What Utility's Bankruptcy Could Mean for Climate, Victims - NBC Bay Area

What Utility's Bankruptcy Could Mean for Climate, Victims

Is this a glimpse at the financial toll of climate change?

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    What Does PG&E's Bankruptcy Mean to Customers?

    Many feel strongly that PG&E should not make ratepayers cover its laibility costs related to the 2017 wildfires, but a Bay Area law professor says the idea of raising rates "seems attractive because that will give the 2017 wildfire victims more money." Sam Brock reports. (Published Tuesday, Jan. 29, 2019)

    The nation's largest utility has filed for bankruptcy in what some see as a test of how companies will deal with the fallout from climate change. Here are some questions and answers about what the bankruptcy could mean:

    WHY DID PACIFIC GAS & ELECTRIC CORP. FILE FOR BANKRUPTCY?

    The utility is facing billions of dollars in potential liabilities in the wake of deadly wildfires, and says it does not have enough insurance coverage to handle all the potential claims. California law requires utilities to pay damages for wildfires if their equipment caused the blaze, even if the utilities were not found negligent.

    Although fire officials said PG&E is not to blame for the 2017 Tubbs Fire that took 22 lives, the cause of the 2018 Camp Fire that killed 86 people is still under investigation. Approximately 50 complaints have been filed against the company on behalf of more than 2,000 plaintiffs related to the Camp Fire, and PG&E doesn't have the insurance to cover the claims, the company said in an SEC filing. PG&E was also found responsible for a series of other fires that tore through Northern California wine country in 2017.

    By declaring bankruptcy, those cases are less likely to go to trial before a potentially sympathetic jury and the amount the company might have to pay would be limited to their resources at hand. "The reason this case is filed is to stop the company from being eaten alive," said Scott McNutt, a bankruptcy attorney who teaches at the University of California, Davis School of Law.

    IS THIS A GLIMPSE AT THE FINANCIAL TOLL OF CLIMATE CHANGE?

    Utilities around the country are preparing for the potential effects of climate change, fortifying their substations and power lines against massive hurricanes and wildfires exacerbated by climate change. For example, Florida Power and Light has invested billions of dollars to strengthen hundreds of power lines and add flood detection systems to help protect substations in the wake of Hurricane Sandy, which hammered the Northeast in 2012.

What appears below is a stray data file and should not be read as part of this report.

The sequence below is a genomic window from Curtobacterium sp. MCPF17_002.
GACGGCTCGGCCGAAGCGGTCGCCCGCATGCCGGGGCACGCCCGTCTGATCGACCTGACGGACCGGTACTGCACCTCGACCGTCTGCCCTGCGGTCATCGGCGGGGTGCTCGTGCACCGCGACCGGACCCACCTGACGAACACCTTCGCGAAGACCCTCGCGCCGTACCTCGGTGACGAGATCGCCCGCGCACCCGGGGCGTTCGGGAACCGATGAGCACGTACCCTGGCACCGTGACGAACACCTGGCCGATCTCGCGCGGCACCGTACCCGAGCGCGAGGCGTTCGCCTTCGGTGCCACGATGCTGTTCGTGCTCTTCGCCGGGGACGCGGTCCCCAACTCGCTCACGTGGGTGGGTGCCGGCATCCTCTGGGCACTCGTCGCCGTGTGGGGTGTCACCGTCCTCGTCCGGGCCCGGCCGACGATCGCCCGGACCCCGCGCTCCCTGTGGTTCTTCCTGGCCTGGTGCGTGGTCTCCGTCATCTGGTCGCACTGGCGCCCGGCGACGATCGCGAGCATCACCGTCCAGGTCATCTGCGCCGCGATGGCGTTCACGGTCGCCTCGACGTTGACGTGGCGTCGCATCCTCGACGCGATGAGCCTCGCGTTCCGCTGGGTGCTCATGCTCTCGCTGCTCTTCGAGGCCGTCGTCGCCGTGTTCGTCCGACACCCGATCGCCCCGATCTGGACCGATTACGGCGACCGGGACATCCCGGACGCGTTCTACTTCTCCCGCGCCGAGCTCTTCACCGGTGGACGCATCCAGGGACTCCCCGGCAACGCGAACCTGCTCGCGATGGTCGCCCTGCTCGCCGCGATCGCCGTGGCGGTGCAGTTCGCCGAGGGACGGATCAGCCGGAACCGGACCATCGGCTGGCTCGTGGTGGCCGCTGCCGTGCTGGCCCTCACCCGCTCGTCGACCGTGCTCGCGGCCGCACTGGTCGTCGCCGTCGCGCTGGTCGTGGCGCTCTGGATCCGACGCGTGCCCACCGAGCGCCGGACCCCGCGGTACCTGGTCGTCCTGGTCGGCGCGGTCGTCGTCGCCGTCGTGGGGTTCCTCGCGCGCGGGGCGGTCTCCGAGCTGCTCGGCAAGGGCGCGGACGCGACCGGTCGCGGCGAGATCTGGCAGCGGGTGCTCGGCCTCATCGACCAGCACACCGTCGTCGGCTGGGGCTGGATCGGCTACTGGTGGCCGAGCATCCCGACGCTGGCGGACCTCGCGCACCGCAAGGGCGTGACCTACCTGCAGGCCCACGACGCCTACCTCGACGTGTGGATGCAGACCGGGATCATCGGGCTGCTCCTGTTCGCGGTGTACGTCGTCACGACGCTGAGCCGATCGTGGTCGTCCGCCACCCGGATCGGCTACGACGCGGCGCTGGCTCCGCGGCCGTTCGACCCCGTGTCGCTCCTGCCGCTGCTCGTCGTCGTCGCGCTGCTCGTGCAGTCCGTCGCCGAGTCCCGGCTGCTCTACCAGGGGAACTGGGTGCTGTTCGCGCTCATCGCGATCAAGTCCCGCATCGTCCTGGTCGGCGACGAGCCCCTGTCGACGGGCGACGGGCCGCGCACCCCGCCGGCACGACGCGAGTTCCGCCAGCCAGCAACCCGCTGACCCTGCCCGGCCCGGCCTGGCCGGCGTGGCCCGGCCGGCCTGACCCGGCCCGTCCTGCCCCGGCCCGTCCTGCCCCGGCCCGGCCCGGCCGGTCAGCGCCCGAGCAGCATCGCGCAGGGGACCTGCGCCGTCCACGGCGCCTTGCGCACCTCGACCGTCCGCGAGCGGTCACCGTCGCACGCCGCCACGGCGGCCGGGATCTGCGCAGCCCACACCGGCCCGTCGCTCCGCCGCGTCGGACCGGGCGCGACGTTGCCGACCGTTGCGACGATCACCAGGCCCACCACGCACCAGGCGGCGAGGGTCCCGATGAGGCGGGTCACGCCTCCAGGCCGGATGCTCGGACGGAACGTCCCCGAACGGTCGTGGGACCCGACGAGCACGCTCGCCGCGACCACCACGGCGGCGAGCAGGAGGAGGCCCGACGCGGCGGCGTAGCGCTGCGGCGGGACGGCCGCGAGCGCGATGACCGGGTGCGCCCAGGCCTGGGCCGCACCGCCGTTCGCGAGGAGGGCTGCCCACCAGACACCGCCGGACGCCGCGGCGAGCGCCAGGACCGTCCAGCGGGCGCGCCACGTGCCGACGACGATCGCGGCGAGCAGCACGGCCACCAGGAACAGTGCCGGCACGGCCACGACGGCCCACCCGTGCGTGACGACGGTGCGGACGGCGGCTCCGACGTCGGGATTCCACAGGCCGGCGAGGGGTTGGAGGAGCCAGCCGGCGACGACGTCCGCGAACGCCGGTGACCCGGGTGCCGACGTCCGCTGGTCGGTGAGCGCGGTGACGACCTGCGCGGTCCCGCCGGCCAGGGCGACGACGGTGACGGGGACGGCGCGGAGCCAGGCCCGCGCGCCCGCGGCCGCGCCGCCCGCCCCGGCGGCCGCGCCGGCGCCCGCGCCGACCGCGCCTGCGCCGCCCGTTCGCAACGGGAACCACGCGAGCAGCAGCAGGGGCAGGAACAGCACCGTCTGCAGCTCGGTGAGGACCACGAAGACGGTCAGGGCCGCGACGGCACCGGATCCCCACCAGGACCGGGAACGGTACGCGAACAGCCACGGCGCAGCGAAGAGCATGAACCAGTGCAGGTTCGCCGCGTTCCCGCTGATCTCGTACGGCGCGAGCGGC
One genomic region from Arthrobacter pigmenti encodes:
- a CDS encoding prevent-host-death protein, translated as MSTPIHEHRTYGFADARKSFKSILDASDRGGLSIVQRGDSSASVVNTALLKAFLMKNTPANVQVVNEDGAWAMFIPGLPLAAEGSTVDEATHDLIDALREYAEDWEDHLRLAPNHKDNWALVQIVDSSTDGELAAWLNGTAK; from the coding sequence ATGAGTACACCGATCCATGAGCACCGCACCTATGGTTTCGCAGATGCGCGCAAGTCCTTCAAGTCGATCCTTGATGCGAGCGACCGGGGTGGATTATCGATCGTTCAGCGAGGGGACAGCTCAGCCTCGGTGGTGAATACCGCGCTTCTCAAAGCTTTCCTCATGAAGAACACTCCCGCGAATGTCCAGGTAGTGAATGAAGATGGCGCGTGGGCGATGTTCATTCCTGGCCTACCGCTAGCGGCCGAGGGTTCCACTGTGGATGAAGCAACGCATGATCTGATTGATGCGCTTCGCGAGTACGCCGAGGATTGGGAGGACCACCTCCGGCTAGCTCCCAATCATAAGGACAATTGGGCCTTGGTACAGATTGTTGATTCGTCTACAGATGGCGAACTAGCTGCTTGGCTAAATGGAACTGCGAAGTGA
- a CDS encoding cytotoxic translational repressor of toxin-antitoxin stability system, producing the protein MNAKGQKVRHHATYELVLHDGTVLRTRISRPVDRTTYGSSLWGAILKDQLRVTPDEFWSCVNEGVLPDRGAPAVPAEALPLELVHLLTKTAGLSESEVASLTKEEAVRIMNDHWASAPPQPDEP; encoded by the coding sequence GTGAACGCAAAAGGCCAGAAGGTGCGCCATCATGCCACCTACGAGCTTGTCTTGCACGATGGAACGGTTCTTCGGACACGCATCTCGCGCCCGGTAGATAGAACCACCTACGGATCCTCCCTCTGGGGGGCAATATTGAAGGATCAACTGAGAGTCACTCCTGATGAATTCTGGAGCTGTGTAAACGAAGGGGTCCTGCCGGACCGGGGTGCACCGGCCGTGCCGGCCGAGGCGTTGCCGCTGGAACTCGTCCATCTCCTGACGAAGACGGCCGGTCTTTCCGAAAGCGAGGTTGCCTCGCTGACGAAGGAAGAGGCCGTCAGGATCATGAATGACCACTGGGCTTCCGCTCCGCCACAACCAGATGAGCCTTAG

Projects such as moving power lines underground to prevent wildfires are extremely costly, and could be a drag on companies' finances, raising costs for customers and reducing the value of shareholders' stocks.

    John MacWilliams, a fellow at Columbia University's Center on Global Energy Policy, called it a test case for how utilities and other major infrastructure players deal with climate change, who is responsible and who is accountable. "This is the type of thing we're going to see a lot more, unfortunately, because of climate change," MacWilliams said.

    WHAT ROLE DOES PG&E PLAY IN CALIFORNIA'S GOAL TO USE 100 PERCENT RENEWABLE ENERGY BY 2045?

    California has set an aggressive goal to use 100 percent carbon-free electricity by the year 2045. To reach that goal, the state and its utilities must upgrade the grid and invest in major infrastructure projects such as wind and solar farms, batteries to help balance the different sources of renewable energy, and electric vehicle charging stations.

    Some worry that PG&E's contracts with providers such as solar companies could be renegotiated under less favorable terms because of the bankruptcy negotiations, but it's unclear whether that will be the case. "The more money that is spent on bankruptcy filings, on courts, on damages, on issues related to this horrible tragedy, the less money there is to invest in renewables, and the less money there is to invest in the infrastructure for those renewables," said Detlef Hallermann, a visiting professor of finance and energy markets at San Diego State University.

    WHAT EFFECT WILL THE BANKRUPTCY HAVE IN THE SHORT TERM?

    PG&E is assuring customers it will continue operating as usual and that safety is its number one priority. The company is seeking court approval for $5.5 billion in financing from several banks to continue its operations during the bankruptcy. It has also requested permission from the court to continue paying employee wages and benefits and provide programs such as low-income support, and said it plans to pay suppliers in full. PG&E expects the court to act on those requests in the coming days, the company said.

    WHY WASN'T A POSITIVE FIRE REPORT ENOUGH TO STOP THE BANKRUPTCY?

    While a report found PG&E was not responsible for starting a deadly fire in Northern California wine country in 2017, the company is still exposed to a great deal of potential liability from the 2018 Camp Fire in Paradise and investors worry that massive wildfires are becoming the norm. Its stock price has fallen 70 percent over the last year, leaving the company with little access to cash.

    PG&E said Tuesday that in deciding to declare bankruptcy, it had already taken into account its longstanding belief that the company did not start the 2017 Tubbs Fire. "The company was between a rock and a hard place when it came to trying to continue its operations much beyond this fall," said Travis Miller, a strategist at Morningstar, Inc.